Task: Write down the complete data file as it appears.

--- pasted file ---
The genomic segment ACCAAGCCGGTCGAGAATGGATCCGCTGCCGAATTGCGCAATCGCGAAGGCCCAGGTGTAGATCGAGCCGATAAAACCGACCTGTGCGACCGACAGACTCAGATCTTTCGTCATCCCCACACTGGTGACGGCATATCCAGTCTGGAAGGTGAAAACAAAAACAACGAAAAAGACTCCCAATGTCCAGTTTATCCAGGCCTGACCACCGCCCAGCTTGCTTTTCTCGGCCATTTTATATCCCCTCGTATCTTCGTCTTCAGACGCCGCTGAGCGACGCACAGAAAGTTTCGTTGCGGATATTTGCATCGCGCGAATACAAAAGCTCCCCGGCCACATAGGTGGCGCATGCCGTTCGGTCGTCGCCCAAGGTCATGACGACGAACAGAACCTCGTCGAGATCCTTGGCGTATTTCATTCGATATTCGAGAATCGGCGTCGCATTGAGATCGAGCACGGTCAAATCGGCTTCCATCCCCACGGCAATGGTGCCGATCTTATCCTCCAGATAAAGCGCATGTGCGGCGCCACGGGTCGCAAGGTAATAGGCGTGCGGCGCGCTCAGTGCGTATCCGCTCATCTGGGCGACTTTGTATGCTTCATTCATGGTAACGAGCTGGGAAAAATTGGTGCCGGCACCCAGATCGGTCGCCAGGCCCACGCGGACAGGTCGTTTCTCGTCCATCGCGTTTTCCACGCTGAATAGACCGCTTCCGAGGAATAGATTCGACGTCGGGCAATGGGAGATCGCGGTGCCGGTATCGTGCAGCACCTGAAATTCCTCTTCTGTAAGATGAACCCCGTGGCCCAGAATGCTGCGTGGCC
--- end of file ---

The genomic segment ACCAAGCCGGTCGAGAATGGATCCGCTGCCGAATTGCGCAATCGCGAAGGCCCAGGTGTAGATCGAGCCGATAAAACCGACCTGTGCGACCGACAGACTCAGATCTTTCGTCATCCCCACACTGGTGACGGCATATCCAGTCTGGAAGGTGAAAACAAAAACAACGAAAAAGACTCCCAATGTCCAGTTTATCCAGGCCTGACCACCGCCCAGCTTGCTTTTCTCGGCCATTTTATATCCCCTCGTATCTTCGTCTTCAGACGCCGCTGAGCGACGCACAGAAAGTTTCGTTGCGGATATTTGCATCGCGCGAATACAAAAGCTCCCCGGCCACATAGGTGGCGCATGCCGTTCGGTCGTCGCCCAAGGTCATGACGACGAACAGAACCTCGTCGAGATCCTTGGCGTATTTCATTCGATATTCGAGAATCGGCGTCGCATTGAGATCGAGCACGGTCAAATCGGCTTCCATCCCCACGGCAATGGTGCCGATCTTATCCTCCAGATAAAGCGCATGTGCGGCGCCACGGGTCGCAAGGTAATAGGCGTGCGGCGCGCTCAGTGCGTATCCGCTCATCTGGGCGACTTTGTATGCTTCATTCATGGTAACGAGCTGGGAAAAATTGGTGCCGGCACCCAGATCGGTCGCCAGGCCCACGCGGACAGGTCGTTTCTCGTCCATCGCGTTTTCCACGCTGAATAGACCGCTTCCGAGGAATAGATTCGACGTCGGGCAATGGGAGATCGCGGTGCCGGTATCGTGCAGCACCTGAAATTCCTCTTCTGTAAGATGAACCCCGTGGCCCAGAATGCTGCGTGGCC